It feels a little disingenuous saying this because I have three or four caches sitting around the house and three or four more envisioned but not made yet, all gathering dust because I can’t come up with quite the right places to put them, but I think this needs to be said, and it’s inspired by my local area. There is a cacher here in the Austin area who is a really good person, an excellent cache maker (his handcrafted rocks are amazing), and a really prolific hider. The problem is that he takes great delight in making especially difficult caches. This is hardly a crime. Having topped 5,000 caches, I consider myself an experienced journeyman, and I can call ten people who live within a thirty-minute drive who blow that number out of the water, most by an entire order of magnitude. Having challenging caches is welcome and important in a place with so many advanced cachers. But I remember being a newbie cacher. It wasn’t all that long ago, after all. I remember how frustrating it could be in those first days. When I figured out that a lamppost skirt could move, it blew my mind! How many tree branches did I scan looking for pill bottles or bushes for plastic containers? And I remember encountering this cacher’s hides early on and how frustrating they were because even once I started to “get it,” I still couldn’t find a lot of them. But I got better. His hides didn’t become any easier. I just got better at finding them. Even then, if I looked at a hide beforehand and saw it was his, I spent a few minutes debating if I felt up to messing with it at that moment. As my skill has gone up, his hides have gotten harder over time. It really came to a head a couple of weeks ago. I attended a CITO for which he placed a bunch of caches for people to find afterward. The first one we collectively went to was a D5 in a tree. There were twenty cachers there, probably fifteen of whom fall into that “order of magnitude” category, and not one of us could find a thing with seemingly all the ladders and poles on the planet at our disposal. We all gave up and tried again. Fifteen of us took a shot at a D4 on the other side of a nearby building. Once again, nothing. We broke, and ten of us reconvened again at a D2.5 that we still couldn’t find. In the end, a handful of us found one of his new caches elsewhere and called it a day. My point here (and I do have one) is that a lot of highly experienced cachers with every tool at our disposal and motivation to spare attempted these caches with intense focus, and we couldn’t find any of them. What chance is a new cacher with five finds going to have?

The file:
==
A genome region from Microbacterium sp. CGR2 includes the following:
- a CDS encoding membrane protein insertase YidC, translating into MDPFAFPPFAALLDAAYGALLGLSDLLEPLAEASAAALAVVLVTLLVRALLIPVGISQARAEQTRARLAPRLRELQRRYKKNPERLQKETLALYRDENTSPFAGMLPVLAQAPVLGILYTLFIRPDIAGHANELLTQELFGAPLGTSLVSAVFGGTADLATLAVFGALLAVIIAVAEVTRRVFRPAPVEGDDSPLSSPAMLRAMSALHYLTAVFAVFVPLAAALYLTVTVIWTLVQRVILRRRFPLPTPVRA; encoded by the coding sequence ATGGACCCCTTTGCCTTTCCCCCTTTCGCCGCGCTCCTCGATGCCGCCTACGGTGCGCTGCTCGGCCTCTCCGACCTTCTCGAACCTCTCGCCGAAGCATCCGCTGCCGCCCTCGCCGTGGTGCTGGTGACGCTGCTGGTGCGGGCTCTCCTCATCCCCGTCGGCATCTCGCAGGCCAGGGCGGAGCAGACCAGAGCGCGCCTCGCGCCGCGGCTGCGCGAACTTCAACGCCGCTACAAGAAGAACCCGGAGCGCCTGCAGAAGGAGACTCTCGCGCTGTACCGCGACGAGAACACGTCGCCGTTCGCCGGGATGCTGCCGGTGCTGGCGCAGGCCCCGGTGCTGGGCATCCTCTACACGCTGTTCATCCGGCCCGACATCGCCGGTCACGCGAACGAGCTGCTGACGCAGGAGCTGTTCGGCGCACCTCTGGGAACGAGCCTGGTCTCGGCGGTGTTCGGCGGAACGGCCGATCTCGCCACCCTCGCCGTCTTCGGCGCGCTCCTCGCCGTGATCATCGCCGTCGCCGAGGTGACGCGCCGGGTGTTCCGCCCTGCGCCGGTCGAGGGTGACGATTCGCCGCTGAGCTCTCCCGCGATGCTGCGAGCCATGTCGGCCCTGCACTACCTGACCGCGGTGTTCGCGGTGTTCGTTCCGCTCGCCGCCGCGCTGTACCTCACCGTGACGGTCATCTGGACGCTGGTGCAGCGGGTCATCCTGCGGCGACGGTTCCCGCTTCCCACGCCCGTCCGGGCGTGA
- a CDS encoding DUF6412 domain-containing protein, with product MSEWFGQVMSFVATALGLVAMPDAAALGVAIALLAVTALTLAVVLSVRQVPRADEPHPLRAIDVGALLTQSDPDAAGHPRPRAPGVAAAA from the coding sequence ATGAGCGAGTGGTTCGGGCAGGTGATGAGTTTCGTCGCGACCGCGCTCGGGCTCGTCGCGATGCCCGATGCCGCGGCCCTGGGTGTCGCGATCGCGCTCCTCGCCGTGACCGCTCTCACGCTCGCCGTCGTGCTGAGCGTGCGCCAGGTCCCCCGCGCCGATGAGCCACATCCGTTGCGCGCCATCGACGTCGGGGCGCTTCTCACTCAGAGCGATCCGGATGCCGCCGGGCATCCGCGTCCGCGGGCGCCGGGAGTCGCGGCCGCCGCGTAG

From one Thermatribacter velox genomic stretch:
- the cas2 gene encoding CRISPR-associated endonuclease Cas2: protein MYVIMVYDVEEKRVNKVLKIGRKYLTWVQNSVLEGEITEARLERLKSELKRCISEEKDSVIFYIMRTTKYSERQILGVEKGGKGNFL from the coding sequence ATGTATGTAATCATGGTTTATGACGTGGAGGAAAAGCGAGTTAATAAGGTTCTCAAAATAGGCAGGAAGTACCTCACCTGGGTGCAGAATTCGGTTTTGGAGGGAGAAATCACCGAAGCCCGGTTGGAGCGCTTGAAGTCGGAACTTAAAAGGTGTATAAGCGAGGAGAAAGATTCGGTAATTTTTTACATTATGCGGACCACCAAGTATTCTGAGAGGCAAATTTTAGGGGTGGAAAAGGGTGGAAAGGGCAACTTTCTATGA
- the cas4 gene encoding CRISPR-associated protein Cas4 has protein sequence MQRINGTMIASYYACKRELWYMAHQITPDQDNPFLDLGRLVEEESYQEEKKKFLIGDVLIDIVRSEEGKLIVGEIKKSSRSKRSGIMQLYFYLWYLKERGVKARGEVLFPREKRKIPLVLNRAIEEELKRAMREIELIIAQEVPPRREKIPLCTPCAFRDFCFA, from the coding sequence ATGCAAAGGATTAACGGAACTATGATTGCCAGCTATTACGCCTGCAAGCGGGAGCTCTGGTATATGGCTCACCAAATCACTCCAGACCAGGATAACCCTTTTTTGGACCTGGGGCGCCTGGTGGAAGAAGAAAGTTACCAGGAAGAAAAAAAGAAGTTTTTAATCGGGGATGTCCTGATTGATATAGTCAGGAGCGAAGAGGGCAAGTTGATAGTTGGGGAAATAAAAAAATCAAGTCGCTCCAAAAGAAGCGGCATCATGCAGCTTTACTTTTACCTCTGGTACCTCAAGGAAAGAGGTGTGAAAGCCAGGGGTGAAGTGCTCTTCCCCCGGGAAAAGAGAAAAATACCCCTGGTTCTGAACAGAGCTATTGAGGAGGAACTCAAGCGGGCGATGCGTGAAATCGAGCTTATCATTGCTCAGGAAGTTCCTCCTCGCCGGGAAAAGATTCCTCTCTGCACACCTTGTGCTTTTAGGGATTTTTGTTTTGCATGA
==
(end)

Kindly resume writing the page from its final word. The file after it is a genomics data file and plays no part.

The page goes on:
There are a lot of people who bemoan the lack of quality caches (myself, not least among them sometimes), who get tired of a micro in a tree or a key box on a bench or some other hackneyed geocaching trope. Believe me, my trip throughout Washington brought that to the forefront of my mind. Great caches have a very important place. But “tired” hides also serve an important purpose: they are the seeds that bring in new cachers. Everyone starts somewhere. How many of you would have taken up the baton if you DNF’d your first ten attempts in a row? So why should anyone oversaturate an area with insanely hard hides? Even more importantly, what is a healthy ratio of easy caches to hard caches? In a perfect world (which translates to “in my opinion”), each area (whether it’s a city or a large town or a county) should be able to support at least a full D/T grid worth of caches alongside a lot of easier caches for the more casual cacher to get out and enjoy a little nature walk or a visit to the park with the kids. It’s fun to have a quick little find at the grocery store when you’re out running errands. But if we don’t have some simple hides, we might be driving away the next generation. We should also think about saturation. New cachers are going to want to hide things, too.
I don’t want to give the impression that anyone is wrong. I’m the worst judge of such things. But I do think we should consider these things. After all, the future begins with me and you!